OK, let's knock out reviews of the books I've read lately:
First up, Fifth Ward: First Watch
by Dale Lucas. This is a fantasy police procedural. Rem wakes up in the drunk tank of Fifth Ward in the city of Yenara. Assisting the watch in a jailhouse brawl gets Rem a spot on the Watch and a grumpy Dwarven partner named Torval. As Rem learns how to walk the beat, the Watch starts investigating a series of disappearance and murders.
The book makes for good beach reading. It's not terribly complex or deep and tends to tick off the boxes versus something innovating but for the most part it's well done and the characters are interesting. The only real nit I have to pick is that there are a number of screamingly obvious Checkovian guns lying around which makes the ending a tad less unpredictable than you'd like. Good filler reading.
Next up we have Lincoln in the Bardo
by George Suanders. This was the ad hoc book club book for people who went out to visit my folks for the summer eclipse. The historical fact is that after young Willie Lincoln died, Lincoln made return visits to the grave. In Buddhist traditions the idea of the Bardo is a kind of limbo or purgatory where spirits are between this life and the next. Together that forms the basis for this novel in which the inhabitants of Willie's graveyard try to help Willie move on and come to terms with their own existence (or non-existence).
Fair warning -- the back half (back third?) of this book is amazing, but there is an unnecessarily steep climb to get their. Saunders uses a formatting trick where everything is an excerpt. This is fine when he's taking (what I believe are) actual excerpts from letters/books/diaries to discuss actual historical events but that carries through into the rest of the story. Rather than having a block of dialog or a omniscient third-person narrator, the books builds on excerpts from each character's first person narrative. If you've read Burroughs or DeLaney it's not nearly as bad as that, but it's not easy for most people to get into and will probably discourage a lot of casual readers.
Which is too bad, because once you get into the back half of the book, the plot gets extraordinary. There's a lot of clever world-building on display and the characters are all well-drawn and interesting. You're also left with a lot of interesting questions about the book and about topics large and small.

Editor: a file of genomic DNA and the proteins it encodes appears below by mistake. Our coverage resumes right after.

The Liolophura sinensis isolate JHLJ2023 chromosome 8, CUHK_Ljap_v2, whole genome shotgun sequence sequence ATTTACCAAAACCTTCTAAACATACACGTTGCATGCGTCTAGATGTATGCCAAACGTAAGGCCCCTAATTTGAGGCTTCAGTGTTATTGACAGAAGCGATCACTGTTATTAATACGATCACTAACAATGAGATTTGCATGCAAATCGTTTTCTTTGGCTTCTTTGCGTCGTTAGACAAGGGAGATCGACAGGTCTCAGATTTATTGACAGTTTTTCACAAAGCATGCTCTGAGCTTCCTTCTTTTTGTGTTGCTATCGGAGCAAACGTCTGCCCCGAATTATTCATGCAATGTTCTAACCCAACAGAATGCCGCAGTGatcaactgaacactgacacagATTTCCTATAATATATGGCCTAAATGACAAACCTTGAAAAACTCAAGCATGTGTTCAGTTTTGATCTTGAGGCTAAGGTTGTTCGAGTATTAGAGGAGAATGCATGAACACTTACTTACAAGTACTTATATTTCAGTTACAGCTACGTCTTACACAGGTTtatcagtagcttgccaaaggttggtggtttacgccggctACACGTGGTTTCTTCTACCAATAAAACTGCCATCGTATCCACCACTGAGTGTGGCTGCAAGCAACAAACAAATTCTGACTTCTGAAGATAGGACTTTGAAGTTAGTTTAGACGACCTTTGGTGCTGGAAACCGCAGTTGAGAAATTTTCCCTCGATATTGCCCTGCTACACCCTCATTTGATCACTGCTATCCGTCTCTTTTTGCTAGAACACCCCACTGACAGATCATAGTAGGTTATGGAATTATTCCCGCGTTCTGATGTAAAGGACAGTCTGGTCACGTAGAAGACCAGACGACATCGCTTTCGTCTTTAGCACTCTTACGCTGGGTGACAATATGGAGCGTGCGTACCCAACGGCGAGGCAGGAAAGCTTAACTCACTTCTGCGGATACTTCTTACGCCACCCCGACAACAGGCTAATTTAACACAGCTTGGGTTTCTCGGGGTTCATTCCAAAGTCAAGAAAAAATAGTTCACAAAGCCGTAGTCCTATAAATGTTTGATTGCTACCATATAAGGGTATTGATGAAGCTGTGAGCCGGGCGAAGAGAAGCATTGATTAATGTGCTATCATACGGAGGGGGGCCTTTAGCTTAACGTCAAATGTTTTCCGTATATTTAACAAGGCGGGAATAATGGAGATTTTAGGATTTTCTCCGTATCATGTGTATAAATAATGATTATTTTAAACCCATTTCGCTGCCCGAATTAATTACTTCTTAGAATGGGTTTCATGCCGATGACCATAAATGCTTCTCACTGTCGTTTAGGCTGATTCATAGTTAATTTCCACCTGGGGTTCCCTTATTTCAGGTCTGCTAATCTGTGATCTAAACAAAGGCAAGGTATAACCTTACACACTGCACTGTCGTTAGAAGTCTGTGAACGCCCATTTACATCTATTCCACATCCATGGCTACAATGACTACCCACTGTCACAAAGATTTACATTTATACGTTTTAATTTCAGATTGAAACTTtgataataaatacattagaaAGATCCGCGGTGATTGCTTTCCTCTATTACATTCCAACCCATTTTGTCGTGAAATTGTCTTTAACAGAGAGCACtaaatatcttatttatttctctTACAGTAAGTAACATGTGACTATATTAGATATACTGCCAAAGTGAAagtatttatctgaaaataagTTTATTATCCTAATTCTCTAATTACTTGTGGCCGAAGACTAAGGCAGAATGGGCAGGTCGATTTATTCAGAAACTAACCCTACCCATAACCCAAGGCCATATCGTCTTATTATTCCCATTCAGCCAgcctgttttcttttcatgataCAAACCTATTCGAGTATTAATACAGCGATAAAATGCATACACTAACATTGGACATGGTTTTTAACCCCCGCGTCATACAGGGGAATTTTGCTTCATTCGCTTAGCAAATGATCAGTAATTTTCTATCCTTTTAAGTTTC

In the end, I think this book is too clever by half. The formatting gimmick mostly seems like a gimmick and makes a great book a lot less readable. If manage to deal with it, I'd be happy to talk with you about stuff in the book.
Next we have Dreamland: The True Tale of America's Opiate Epidemic
by Sam Quinones. I first heard about this book because I read an interview with Angus Deaton, one half of the team of Deaton-Case who published their study on "deaths of despair" -- economic inequality affecting middle-aged white people who then turn to drugs or suicide to deal with their loss of the American Dream. In the interview, Mr. Deaton had a lot of positive remarks on the book so I picked it up.
Dreamland is two separate, but inter-twined stories. On one side is the pharmaceutical industry that's interested in treating pain with this new pill called OxyContin and on the other side is a small group of Mexicans who all live in the small town of Xalisco in the state of Nayarit. In the 90's, the pharma companies spent big bucks convincing doctors that pain was an important and vital part of patient treatment and that opioids weren't nearly as addictive as people claimed. In Xalisco, young men were fed up with back-breaking, dead-end jobs that left them poorer than when they started so they were looking for new opportunities. Some of them tried their hand at selling black tar heroin. It was cheap to grow and make in Mexico and generally much more pure than the stuff being run in from overseas.